The Tomatometer rating – based on the published opinions of hundreds of film and television critics – is a trusted measurement of movie and TV programming quality for millions of moviegoers. It represents the percentage of professional critic reviews that are positive for a given film or television show.
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The Tomatometer is 60% or higher.
The Tomatometer is 59% or lower.
Movies and TV shows are Certified Fresh with a steady Tomatometer of 75% or higher after a set amount of reviews (80 for wide-release movies, 40 for limited-release movies, 20 for TV shows), including 5 reviews from Top Critics.
Percentage of users who rate a movie or TV show positively.
Kidman's performance keeps you transfixed all the way through, because she delves into her character's damaged psyche so fully, you're constantly fascinated to see what biting, acidic thing she will say next.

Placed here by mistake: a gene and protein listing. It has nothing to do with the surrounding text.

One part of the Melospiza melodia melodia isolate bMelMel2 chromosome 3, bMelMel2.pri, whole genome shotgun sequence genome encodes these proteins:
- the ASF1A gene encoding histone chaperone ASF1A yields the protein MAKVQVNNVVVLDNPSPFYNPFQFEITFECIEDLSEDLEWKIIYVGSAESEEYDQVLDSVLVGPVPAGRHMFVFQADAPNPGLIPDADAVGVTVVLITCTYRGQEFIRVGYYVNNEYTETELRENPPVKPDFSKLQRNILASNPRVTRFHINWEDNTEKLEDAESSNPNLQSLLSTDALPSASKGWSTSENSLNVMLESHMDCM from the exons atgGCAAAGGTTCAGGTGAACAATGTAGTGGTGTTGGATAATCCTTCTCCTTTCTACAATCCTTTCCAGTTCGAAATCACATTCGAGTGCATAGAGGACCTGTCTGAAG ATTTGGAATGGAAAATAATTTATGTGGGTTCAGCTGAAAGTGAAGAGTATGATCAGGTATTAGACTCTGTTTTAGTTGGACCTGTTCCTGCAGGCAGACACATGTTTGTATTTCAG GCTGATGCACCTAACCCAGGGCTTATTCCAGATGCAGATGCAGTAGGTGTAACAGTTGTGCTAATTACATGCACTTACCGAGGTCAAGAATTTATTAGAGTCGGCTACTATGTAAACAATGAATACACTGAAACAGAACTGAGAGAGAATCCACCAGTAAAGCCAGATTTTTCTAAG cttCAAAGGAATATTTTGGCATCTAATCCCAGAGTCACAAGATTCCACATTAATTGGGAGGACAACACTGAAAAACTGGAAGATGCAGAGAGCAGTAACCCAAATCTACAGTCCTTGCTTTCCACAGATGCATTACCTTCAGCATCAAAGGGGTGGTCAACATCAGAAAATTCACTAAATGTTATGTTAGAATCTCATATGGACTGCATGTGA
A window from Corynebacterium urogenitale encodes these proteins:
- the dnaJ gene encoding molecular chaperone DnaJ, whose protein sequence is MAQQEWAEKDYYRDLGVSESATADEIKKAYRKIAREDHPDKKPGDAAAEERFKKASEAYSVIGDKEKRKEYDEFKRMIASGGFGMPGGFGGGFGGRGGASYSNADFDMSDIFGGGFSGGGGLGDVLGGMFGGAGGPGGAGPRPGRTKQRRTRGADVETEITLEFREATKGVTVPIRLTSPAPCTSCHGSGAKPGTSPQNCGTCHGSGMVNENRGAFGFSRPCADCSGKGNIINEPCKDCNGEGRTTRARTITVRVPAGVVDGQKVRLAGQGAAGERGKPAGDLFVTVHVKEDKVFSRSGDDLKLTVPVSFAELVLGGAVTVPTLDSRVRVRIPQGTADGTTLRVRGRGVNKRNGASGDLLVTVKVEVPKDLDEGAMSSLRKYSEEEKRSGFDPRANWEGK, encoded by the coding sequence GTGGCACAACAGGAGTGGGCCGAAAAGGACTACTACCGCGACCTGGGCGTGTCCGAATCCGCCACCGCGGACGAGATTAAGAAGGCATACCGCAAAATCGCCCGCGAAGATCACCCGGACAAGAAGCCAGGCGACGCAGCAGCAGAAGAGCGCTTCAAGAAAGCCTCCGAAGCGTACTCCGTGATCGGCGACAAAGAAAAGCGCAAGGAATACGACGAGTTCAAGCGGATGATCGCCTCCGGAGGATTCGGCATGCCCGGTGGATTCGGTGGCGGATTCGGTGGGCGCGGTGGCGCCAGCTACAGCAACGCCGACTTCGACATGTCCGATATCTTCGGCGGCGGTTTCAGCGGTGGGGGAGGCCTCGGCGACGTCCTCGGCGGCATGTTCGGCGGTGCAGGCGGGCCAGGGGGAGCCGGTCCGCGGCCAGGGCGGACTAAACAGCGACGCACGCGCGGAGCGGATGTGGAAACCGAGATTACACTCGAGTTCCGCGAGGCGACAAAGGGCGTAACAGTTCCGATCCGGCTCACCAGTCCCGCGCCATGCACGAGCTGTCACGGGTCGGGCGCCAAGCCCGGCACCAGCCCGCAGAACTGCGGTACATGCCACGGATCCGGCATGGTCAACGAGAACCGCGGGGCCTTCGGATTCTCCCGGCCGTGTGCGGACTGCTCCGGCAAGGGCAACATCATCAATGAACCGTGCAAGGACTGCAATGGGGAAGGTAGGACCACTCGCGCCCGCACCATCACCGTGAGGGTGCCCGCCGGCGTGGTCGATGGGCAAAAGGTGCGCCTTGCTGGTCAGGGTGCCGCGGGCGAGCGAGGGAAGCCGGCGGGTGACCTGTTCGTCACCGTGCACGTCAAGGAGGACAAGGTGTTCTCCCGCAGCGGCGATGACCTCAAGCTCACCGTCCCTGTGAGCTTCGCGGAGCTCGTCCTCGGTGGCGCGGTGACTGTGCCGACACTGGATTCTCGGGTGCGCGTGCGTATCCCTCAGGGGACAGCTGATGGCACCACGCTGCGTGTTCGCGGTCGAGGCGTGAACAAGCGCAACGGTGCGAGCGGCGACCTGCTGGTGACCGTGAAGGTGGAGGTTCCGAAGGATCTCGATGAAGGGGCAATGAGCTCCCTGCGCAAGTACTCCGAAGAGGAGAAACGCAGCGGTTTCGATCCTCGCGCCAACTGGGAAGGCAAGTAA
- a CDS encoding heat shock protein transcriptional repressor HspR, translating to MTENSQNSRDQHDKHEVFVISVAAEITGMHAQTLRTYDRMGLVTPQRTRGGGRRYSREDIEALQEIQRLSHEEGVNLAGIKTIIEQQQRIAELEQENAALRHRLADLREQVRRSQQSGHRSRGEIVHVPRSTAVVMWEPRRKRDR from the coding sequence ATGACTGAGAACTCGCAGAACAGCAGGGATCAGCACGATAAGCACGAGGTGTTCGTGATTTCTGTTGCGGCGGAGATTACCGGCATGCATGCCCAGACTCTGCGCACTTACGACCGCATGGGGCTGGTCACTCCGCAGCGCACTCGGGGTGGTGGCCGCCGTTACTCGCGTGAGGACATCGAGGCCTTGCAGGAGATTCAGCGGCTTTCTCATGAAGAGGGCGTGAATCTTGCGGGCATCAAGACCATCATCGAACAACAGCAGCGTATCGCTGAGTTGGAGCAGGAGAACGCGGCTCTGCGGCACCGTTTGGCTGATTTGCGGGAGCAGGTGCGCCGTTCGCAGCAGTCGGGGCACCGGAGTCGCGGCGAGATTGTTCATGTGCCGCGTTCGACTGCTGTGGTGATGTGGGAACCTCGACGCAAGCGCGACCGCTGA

Writer-director Noah Baumbach solidifies his standing as the modern bard of American dysfunctional families with Margot at the Wedding, but at the same time he's recycling material he's already covered, and covered more exquisitely.
Margot At The Wedding counts as a bracing, even disturbing experience. Baumbach doesn't seem to care whether people like his characters; he merely wants them to be seen for who they are, warts and all.
Along with its genteel rage and sour whimsy, the ultimate grace of Margot at the Wedding is to make its onlookers feel that, no matter how dysfunctional their families are, there are those who have it much worse.
It's the people, not the plot, driving this comedy of appalling manners. And Baumbach, with acute intelligence and annihilating wit, writes people with flaws we can (if we're honest) recognize as our own.
Only an actress of Ms. Kidman's stature, talent and proven magnetism could make her mercurial character bearable and watchable for the full 91 minutes of the film, in which she is in almost every scene.